Another measure would order the Department of Administration (DOA) to contract with consulting entities to study and develop a “green bank” system for Wisconsin. “Green banks are specialized public financial entities that partner with the private sector to fund infrastructure projects yielding sustainable and energy efficient projects,” a summary of the legislation explains. “These public-private partnerships typically help to finance commercially viable clean energy technologies that would otherwise face barriers to attracting capital.”
A green bank would serve as a financial liaison and backbone for the restructuring of Wisconsin’s infrastructure. These unique institutions have been established in five U.S. regions including Connecticut, New York state, Rhode Island, Hawaii, Maryland and California.
Another measure would create a separate grant program under the Department of Agriculture for farmers who use sustainable practices. “Wisconsin’s farmers are facing additional pressure due to the rapid increase in extreme weather events exacerbated by climate change, including flooding, extreme heat, polar vortexes, and bomb cyclones,” the bill states. “By planting and maintaining certain types of vegetation, utilizing no or low-till farming practices, and changing grazing practices, our farmers can remove carbon dioxide from our atmosphere and sequester it in the ground.”.
The last bill in the package would require the Wisconsin Public Service Commission to consider the social costs of carbon in any analysis done during the approval process for construction projects, new infrastructure developments, and utility-scale energy facilities. “By carefully accounting for the impact and damages caused by carbon pollution, we can better estimate the cost and value of new utility-scale energy proposals to Wisconsin energy customers,” it states.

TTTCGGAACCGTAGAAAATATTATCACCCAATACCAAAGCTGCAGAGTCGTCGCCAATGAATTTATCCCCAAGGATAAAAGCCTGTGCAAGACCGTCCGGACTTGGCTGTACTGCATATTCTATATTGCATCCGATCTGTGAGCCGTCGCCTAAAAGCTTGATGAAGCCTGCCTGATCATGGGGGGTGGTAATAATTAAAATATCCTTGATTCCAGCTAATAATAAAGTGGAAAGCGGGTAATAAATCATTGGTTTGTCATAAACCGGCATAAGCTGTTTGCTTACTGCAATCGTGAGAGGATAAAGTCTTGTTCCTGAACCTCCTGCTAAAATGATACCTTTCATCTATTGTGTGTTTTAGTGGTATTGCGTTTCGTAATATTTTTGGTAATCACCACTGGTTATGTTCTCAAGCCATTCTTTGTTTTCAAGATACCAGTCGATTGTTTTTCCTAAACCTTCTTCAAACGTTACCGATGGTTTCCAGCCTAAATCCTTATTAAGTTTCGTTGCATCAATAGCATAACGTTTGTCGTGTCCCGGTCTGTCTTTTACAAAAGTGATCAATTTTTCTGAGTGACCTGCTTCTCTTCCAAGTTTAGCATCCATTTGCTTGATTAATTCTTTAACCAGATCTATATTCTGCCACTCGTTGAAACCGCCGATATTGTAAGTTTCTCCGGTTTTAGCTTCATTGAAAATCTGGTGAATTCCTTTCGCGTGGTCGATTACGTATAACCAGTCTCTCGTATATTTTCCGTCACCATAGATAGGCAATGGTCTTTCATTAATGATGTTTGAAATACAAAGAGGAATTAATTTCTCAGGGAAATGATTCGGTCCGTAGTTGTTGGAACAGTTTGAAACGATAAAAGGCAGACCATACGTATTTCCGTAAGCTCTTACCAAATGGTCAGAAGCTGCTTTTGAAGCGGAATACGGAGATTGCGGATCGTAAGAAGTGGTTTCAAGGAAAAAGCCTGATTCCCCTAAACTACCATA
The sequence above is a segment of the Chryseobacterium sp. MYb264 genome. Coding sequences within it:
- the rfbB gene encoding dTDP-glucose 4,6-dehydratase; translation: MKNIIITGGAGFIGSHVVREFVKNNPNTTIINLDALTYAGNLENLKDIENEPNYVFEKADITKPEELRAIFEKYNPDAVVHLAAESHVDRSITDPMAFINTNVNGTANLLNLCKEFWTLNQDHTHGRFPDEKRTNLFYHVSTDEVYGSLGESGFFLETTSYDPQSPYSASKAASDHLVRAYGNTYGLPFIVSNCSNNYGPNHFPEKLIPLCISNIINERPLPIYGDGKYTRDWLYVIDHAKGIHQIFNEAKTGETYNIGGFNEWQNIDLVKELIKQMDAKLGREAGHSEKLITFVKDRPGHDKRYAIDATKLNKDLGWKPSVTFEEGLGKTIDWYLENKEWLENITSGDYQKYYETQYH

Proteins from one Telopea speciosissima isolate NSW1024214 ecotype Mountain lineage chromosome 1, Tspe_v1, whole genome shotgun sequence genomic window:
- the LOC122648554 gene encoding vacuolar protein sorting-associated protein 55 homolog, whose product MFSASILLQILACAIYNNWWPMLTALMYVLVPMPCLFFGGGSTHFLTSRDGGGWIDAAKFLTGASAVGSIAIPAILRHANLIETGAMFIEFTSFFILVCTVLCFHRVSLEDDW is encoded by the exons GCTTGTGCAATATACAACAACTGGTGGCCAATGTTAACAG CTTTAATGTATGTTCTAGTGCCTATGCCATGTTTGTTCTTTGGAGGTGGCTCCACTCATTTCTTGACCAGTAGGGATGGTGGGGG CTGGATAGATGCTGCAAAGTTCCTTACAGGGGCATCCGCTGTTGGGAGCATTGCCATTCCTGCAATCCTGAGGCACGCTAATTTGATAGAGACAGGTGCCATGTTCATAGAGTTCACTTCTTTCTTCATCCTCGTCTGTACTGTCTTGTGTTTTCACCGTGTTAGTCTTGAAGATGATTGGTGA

Supporters of the Forward On Climate package know they face an uphill battle. “I think that people on both sides of the aisle are seeing the facts, and they are also seeing the polls,” Neubauer told Wisconsin Examiner. “They know that the public believes that climate change is happening … and wants them to take action.”
Neubauer says that although there is still resistance and denial from the GOP leadership, it’s only a matter of time before her Republican colleagues join others seeking climate reforms. Neubauer, who holds a place on the state’s climate task force, said she expects bipartisan support will come, “when it means lower rates for their energy consumers, when it means good jobs, investments in rural communities. And I just hope that happens sooner rather than later.”